A look at some recent key developments in the South China Sea, where China is pitted against smaller neighbors in multiple disputes over islands, coral reefs and lagoons in waters crucial for global commerce and rich in fish and potential gas and oil reserves:
EDITOR'S NOTE: This is a weekly look at the latest key developments in the South China Sea, home to several territorial conflicts that have raised tensions in the region.
PHILIPPINES READY FOR TALKS AFTER WINNING ARBITRATION
Philippine President Rodrigo Duterte says he's ready for talks with China to try to solve their maritime dispute, after his government won an international arbitration case that challenged Beijing's vast claims.
It could be the first step toward a diplomatic solution to tensions that have been building up since China expelled Filipino fishermen from Scarborough Shoal in 2012, and constructed seven island outposts on disputed reefs.
China says the ruling of the Permanent Court of Arbitration is "null and void" because the tribunal has no jurisdiction in this case.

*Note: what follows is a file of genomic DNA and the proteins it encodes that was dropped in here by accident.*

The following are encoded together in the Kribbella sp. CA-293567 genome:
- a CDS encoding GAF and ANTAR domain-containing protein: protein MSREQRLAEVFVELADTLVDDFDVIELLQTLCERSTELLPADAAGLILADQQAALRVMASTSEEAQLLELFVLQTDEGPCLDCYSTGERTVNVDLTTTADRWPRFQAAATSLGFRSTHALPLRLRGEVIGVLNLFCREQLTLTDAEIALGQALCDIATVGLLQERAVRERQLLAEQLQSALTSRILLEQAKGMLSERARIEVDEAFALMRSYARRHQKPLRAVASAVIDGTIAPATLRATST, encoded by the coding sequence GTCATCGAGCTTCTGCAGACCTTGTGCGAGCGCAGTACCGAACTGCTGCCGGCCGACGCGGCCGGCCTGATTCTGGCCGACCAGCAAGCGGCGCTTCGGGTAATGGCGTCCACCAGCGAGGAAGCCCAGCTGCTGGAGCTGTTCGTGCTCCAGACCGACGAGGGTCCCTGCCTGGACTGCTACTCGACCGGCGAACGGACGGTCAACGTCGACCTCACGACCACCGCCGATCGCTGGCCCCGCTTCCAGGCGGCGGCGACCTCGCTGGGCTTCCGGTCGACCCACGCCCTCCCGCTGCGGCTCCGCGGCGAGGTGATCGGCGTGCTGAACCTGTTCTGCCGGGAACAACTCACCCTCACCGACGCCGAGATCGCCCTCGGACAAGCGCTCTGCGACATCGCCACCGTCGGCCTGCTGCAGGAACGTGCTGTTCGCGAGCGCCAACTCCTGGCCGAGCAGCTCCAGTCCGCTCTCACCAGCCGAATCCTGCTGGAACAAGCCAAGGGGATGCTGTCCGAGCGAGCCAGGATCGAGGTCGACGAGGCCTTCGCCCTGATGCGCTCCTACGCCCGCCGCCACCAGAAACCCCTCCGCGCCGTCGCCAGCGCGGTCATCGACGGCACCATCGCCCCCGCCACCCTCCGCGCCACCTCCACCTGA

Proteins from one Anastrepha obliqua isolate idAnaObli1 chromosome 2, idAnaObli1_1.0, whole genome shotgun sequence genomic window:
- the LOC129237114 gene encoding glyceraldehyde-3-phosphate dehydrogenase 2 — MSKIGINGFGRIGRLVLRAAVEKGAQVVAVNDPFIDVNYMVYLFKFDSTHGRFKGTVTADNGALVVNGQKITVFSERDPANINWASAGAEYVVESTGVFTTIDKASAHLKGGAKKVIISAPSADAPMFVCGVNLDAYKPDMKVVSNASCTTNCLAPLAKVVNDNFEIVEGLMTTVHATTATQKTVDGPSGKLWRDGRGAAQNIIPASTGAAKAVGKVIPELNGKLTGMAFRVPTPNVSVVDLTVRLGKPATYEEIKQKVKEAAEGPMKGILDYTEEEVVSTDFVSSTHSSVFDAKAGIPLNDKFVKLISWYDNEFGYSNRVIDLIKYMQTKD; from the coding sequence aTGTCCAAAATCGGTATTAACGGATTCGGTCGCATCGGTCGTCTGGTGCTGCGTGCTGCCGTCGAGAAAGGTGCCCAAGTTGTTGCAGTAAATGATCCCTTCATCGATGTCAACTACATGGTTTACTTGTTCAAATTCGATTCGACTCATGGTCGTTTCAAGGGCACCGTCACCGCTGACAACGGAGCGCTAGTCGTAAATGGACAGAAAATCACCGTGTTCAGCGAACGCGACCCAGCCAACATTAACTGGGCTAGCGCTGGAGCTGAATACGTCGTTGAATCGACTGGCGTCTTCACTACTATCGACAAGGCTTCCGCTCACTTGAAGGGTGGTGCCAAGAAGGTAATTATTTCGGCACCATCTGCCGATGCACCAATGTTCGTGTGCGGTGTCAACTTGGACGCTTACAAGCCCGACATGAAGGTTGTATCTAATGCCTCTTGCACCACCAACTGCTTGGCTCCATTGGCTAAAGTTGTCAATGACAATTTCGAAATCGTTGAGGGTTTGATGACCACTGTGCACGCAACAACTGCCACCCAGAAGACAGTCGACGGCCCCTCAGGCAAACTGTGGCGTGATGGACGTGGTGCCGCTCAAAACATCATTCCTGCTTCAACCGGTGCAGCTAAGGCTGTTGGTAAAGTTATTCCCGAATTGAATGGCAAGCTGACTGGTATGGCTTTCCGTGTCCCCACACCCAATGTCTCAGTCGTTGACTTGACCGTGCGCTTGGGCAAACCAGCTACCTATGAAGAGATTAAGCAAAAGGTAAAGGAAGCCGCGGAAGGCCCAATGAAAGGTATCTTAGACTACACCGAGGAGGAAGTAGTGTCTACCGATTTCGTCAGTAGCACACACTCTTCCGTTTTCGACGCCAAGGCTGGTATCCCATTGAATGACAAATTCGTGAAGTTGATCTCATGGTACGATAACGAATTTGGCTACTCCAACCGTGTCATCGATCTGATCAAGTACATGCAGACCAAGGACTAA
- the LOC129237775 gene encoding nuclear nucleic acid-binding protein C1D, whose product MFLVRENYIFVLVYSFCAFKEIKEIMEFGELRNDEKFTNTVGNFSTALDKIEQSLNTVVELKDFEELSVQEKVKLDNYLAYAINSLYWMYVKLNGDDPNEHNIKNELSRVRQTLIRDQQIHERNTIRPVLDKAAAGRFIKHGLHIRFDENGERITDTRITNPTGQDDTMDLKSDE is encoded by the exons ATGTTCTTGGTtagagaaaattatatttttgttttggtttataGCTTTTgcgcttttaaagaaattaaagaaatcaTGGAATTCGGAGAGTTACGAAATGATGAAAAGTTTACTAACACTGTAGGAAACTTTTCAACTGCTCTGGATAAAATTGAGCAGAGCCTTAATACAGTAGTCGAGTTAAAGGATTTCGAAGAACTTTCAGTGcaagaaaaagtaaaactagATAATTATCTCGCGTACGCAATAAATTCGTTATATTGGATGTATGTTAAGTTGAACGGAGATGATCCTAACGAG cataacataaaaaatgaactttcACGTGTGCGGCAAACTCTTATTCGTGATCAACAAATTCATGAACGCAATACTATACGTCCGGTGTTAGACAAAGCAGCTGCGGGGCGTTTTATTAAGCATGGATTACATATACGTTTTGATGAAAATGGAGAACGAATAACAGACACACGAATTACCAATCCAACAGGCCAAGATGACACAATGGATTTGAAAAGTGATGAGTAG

The tribunal ruled that China's nine-dash line encompassing much of the sea violates international maritime law because it encroaches on the Philippines' own 200-nautical mile exclusive economic zone.
Duterte asked former President Fidel Ramos to travel to China and start the discussions. However, the 88-year-old former leader cited his age and other commitments in suggesting he may not be up for the job.
Duterte's goal of repairing relations with China — he already talked about his desire for Chinese-financed railways — will be constricted by the tribunal's ruling, and he could face fierce opposition at home if he tries to give Beijing concessions. Philippine Solicitor General Jose Calida said the ruling will form the basis for any negotiations.
China, on the other hand, says the opposite: talks are OK, but the ruling is not.
"After the storm of this arbitration has passed, and the sky has cleared, we hope this day (of negotiations) will come quickly," said Vice Foreign Minister Liu Zhenmin, adding that China believed cooperation would also bring Filipinos "tangible benefits."